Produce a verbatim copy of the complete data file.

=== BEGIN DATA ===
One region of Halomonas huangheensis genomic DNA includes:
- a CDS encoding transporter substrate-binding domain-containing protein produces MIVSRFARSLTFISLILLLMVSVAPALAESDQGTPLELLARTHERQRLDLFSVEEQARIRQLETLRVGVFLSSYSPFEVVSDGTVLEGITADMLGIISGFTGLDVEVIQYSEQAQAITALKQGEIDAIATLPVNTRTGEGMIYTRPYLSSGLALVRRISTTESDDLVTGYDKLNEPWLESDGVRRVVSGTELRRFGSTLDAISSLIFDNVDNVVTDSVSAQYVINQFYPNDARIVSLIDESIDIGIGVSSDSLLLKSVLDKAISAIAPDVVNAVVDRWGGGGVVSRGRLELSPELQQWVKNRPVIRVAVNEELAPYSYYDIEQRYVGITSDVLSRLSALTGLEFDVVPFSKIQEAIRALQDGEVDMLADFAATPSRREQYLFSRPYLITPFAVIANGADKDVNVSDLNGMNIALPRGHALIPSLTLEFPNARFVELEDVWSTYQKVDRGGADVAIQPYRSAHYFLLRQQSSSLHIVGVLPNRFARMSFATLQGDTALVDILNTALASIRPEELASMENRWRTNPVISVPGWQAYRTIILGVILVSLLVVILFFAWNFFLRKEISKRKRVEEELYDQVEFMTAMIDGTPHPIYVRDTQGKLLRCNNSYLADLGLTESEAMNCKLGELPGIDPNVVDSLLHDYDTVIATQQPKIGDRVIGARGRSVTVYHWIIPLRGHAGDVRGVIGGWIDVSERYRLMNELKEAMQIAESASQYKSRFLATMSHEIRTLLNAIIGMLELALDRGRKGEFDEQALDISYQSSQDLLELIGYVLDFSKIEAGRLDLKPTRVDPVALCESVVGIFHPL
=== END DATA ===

One region of Halomonas huangheensis genomic DNA includes:
- a CDS encoding transporter substrate-binding domain-containing protein produces MIVSRFARSLTFISLILLLMVSVAPALAESDQGTPLELLARTHERQRLDLFSVEEQARIRQLETLRVGVFLSSYSPFEVVSDGTVLEGITADMLGIISGFTGLDVEVIQYSEQAQAITALKQGEIDAIATLPVNTRTGEGMIYTRPYLSSGLALVRRISTTESDDLVTGYDKLNEPWLESDGVRRVVSGTELRRFGSTLDAISSLIFDNVDNVVTDSVSAQYVINQFYPNDARIVSLIDESIDIGIGVSSDSLLLKSVLDKAISAIAPDVVNAVVDRWGGGGVVSRGRLELSPELQQWVKNRPVIRVAVNEELAPYSYYDIEQRYVGITSDVLSRLSALTGLEFDVVPFSKIQEAIRALQDGEVDMLADFAATPSRREQYLFSRPYLITPFAVIANGADKDVNVSDLNGMNIALPRGHALIPSLTLEFPNARFVELEDVWSTYQKVDRGGADVAIQPYRSAHYFLLRQQSSSLHIVGVLPNRFARMSFATLQGDTALVDILNTALASIRPEELASMENRWRTNPVISVPGWQAYRTIILGVILVSLLVVILFFAWNFFLRKEISKRKRVEEELYDQVEFMTAMIDGTPHPIYVRDTQGKLLRCNNSYLADLGLTESEAMNCKLGELPGIDPNVVDSLLHDYDTVIATQQPKIGDRVIGARGRSVTVYHWIIPLRGHAGDVRGVIGGWIDVSERYRLMNELKEAMQIAESASQYKSRFLATMSHEIRTLLNAIIGMLELALDRGRKGEFDEQALDISYQSSQDLLELIGYVLDFSKIEAGRLDLKPTRVDPVALCESVVGIFHPL